Longleaf pine forests once occupied over 90 million acres across the Southeast including most of Eastern North Carolina. By all accounts, the longleaf pine forest dominated the southern landscape. Starting in Southeast Virginia, the longleaf pine forest stretched southward through nine states eventually stopping in East Texas covering over 140,000 square miles. Today, it is estimated that about 4 million acres remain, with many of those remaining acres in an unhealthy state due partially to the exclusion of fire. The longleaf ecosystem figured prominently in the cultural and economic development of the South. So much so that the North Carolina State Toast begins with a reference to longleaf pine:
Here’s to the land of the long leaf pine,
The summer land where the sun doth shine,
Where the weak grow strong and the strong grow great,
Here’s to “Down Home”, the Old North State!
Today, these forests represent significant components of the region’s ecological diversity and offer new economic opportunities for many private landowners as they also provide essential habitat for many rare animals and plants. Restoring periodic fire as a disturbance is fundamental to the ecological restoration and maintenance of longleaf pine ecosystems. The role of fire in the longleaf pine ecosystem was and still is a key component in regenerating and shaping this forest. Most fires occurred during the growing season and were ignited by lightning that accompanied frequent thunderstorms that occurred across the Southeast. Once ignited, a fire could burn across the landscape for days, weeks, and even months due to the lack of habitat fragmentation that we see today. The longleaf pine ecosystem is known as a fire climax community. The Longleaf Alliance defines a fire climax community as “a plant and animal community that is limited by and adapted to an early successional stage by frequent fire disturbances.” Cambridge professor Andrew Balmford suggests that “rather than responding to fire, longleaf has evolved to promote it: botanical arson as a means of incinerating the would-be competition.”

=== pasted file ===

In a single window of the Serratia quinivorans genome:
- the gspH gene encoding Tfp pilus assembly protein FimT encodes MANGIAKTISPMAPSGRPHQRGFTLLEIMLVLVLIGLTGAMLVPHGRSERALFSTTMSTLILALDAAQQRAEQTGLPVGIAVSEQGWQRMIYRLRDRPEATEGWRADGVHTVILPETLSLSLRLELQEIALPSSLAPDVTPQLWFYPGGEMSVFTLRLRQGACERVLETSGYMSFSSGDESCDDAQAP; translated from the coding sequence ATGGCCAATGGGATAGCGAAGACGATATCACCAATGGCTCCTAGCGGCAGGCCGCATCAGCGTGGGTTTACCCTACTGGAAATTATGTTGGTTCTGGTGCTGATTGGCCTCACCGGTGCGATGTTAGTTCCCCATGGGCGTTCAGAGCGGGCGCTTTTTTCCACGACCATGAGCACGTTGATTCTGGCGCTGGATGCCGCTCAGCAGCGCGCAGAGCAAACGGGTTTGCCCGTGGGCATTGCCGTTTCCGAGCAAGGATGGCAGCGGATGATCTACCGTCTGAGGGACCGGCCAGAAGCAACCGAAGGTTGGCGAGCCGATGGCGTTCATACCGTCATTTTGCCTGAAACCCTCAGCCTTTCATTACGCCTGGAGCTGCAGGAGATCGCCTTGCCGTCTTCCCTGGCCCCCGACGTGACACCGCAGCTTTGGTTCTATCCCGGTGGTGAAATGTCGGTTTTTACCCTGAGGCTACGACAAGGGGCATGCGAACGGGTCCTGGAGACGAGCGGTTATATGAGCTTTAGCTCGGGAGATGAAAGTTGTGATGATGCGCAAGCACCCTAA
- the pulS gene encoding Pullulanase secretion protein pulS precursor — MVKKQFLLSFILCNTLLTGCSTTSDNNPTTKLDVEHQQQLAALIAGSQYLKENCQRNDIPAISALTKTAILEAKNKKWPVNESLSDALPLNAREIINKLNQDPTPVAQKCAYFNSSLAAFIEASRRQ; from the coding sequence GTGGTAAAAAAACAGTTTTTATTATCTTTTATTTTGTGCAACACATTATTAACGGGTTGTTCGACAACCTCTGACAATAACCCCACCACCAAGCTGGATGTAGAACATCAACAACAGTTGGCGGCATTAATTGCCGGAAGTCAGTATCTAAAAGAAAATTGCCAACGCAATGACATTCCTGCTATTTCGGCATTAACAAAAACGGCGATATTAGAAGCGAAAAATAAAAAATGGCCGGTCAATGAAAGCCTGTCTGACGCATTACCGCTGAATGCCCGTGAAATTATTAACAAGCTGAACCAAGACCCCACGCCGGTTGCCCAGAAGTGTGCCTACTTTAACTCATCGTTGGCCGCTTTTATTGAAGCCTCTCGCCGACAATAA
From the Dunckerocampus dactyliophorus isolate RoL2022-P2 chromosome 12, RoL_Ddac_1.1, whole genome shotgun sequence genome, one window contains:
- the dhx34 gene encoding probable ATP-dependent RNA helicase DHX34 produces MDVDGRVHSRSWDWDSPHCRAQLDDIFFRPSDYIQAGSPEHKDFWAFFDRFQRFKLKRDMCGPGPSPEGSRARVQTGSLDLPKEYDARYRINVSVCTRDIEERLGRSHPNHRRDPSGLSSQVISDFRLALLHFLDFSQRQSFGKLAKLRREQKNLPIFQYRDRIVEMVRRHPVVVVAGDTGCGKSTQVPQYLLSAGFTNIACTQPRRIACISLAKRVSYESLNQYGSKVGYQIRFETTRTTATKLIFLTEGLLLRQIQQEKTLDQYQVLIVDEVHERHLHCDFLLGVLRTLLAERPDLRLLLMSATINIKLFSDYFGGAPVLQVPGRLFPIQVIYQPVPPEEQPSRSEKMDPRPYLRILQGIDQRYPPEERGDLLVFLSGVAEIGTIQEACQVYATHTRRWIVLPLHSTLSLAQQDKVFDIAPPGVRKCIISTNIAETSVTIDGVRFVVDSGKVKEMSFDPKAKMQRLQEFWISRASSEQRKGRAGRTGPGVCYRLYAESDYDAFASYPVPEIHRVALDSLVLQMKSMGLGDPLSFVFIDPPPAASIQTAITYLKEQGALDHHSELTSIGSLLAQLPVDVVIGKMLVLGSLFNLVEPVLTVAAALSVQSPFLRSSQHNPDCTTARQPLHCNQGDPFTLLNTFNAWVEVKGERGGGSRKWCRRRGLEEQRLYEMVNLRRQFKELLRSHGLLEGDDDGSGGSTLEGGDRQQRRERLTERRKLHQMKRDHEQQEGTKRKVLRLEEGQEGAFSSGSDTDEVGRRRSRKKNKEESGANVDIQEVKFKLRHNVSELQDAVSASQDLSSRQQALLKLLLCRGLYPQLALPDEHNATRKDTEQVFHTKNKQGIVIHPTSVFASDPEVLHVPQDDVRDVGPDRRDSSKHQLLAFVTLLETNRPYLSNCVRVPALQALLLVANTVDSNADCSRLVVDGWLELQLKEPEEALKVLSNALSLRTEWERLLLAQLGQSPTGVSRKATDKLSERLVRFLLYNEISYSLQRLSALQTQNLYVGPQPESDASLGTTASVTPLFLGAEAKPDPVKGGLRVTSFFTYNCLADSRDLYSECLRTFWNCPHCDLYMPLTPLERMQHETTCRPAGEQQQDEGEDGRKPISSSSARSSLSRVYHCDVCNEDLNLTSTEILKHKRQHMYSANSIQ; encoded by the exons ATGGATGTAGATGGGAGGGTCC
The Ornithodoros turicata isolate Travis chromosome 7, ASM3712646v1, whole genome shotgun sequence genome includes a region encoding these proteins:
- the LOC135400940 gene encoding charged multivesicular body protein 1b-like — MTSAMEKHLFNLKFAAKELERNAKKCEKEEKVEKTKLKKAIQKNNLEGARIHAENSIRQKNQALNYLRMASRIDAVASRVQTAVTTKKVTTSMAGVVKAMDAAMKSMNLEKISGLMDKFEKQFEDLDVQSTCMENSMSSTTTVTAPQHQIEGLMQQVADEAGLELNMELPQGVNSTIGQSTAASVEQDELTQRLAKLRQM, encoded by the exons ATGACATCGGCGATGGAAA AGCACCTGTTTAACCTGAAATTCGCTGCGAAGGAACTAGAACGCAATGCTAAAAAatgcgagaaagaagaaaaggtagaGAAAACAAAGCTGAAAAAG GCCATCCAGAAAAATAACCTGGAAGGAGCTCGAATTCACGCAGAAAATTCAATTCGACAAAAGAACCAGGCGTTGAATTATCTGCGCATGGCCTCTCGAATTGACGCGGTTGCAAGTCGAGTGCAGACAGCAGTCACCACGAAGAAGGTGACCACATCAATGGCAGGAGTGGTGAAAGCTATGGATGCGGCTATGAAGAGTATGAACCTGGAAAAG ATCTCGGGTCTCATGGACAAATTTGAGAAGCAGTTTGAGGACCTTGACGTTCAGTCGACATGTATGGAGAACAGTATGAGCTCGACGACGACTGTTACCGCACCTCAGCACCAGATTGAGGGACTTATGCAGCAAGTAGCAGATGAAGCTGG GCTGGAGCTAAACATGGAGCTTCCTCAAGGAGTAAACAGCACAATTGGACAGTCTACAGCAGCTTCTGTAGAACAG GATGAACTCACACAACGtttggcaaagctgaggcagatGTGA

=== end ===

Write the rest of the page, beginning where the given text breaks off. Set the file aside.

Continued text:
There is tremendous plant and animal diversity found within the longleaf pine ecosystem with the most notable species identified as the longleaf pine, wiregrass, and the endangered red-cockaded woodpecker, all of which are found throughout the historic range.
The 2016 TWS Conference will feature a field trip to the Walthour-Moss Foundation in the Sandhills region of North Carolina where participants will be able to walk among the longleaf pines and native wiregrass, see red-cockaded woodpecker habitat including cavity trees, and learn about how prescribed fire is used to maintain the forest.
Stay tuned for more details on the 2016 conference field trips and how to sign up!